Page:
A Long and Honorable Inheritance
St. Andrew's-Sewanee School is the proud inheritor of a legacy of more than 140 years of private college preparatory education in Sewanee. The school is the result of the 1981 merger of St. Andrew's School (est. 1905) and Sewanee Academy (est. 1971). These schools were preceded by the Junior Department of the University of the South (1868-69), the Sewanee Grammar School (1869-1908), St. Mary's School (1896-1968), and Sewanee Military Academy (1908-1971).
St. Andrew's-Sewanee has much of the character prescribed for the University of the South by its Board of Trustees in 1857: a close relationship with the Episcopal Church; a location in the central South (the Sewanee location was said to meet the requirement of "easy and speedy access" by train); a student body drawn from a wider area than the immediate community; distance from any city in order to create its own environment; and a location in a region considered healthy because of its height above sea level, and thus freer from the yellow fever, malaria and cholera prevalent in the lowlands. These factors were principal reasons, along with munificent gifts of lands, that Sewanee was chosen as the site for the parent schools of St. Andrew's-Sewanee.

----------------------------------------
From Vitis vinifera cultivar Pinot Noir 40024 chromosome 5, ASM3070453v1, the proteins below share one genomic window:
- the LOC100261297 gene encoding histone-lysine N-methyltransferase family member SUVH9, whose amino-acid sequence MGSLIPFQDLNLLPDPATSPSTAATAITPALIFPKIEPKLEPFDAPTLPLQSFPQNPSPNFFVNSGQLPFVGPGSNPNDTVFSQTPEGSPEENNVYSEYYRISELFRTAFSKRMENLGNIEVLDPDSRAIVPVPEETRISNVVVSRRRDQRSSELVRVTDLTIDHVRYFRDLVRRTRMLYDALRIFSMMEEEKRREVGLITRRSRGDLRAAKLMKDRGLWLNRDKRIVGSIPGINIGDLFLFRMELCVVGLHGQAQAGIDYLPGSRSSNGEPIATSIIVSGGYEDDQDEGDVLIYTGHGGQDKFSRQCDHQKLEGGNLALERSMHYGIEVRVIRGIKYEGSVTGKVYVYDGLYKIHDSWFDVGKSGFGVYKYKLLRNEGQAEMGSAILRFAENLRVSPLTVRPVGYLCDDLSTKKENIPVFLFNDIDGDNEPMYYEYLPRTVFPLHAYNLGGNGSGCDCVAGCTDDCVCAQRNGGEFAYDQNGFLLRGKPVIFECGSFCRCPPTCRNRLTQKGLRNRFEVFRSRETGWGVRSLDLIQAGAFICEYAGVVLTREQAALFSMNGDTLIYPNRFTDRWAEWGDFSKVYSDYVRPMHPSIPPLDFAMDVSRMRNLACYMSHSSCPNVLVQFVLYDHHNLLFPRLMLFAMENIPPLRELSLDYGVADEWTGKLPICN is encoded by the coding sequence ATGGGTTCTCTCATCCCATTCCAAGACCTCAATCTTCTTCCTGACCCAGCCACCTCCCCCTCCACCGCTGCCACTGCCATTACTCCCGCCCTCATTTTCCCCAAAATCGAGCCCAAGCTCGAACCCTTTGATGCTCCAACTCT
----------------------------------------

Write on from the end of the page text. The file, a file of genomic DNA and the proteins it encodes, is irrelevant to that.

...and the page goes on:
A preparatory department at the University of the South was authorized by the Board of Trustees in 1861. Seven years of civil war and reconstruction passed before the University could open on September 18, 1868, one week short of a ten-year deadline imposed by the Sewanee Mining Company's gift of land in 1858. The nine students who presented themselves at the little frame St. Augustine's Chapel ranged in age from 12 to 19. All were taught that first year in the Junior Department. By the summer of 1869 there were enough students to organize the Sewanee Grammar School for younger boys.